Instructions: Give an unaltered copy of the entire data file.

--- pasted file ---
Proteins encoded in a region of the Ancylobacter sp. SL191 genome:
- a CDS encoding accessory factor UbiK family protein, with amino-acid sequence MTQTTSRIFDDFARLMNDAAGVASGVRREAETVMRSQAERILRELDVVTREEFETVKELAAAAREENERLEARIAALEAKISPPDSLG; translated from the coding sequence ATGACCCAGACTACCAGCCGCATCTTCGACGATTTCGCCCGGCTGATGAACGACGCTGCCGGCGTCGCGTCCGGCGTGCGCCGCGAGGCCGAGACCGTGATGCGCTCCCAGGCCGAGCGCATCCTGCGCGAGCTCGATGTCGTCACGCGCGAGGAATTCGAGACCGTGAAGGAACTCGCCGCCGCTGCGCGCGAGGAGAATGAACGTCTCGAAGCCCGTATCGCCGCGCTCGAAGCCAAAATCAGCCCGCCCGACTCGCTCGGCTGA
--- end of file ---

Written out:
Proteins encoded in a region of the Ancylobacter sp. SL191 genome:
- a CDS encoding accessory factor UbiK family protein, with amino-acid sequence MTQTTSRIFDDFARLMNDAAGVASGVRREAETVMRSQAERILRELDVVTREEFETVKELAAAAREENERLEARIAALEAKISPPDSLG; translated from the coding sequence ATGACCCAGACTACCAGCCGCATCTTCGACGATTTCGCCCGGCTGATGAACGACGCTGCCGGCGTCGCGTCCGGCGTGCGCCGCGAGGCCGAGACCGTGATGCGCTCCCAGGCCGAGCGCATCCTGCGCGAGCTCGATGTCGTCACGCGCGAGGAATTCGAGACCGTGAAGGAACTCGCCGCCGCTGCGCGCGAGGAGAATGAACGTCTCGAAGCCCGTATCGCCGCGCTCGAAGCCAAAATCAGCCCGCCCGACTCGCTCGGCTGA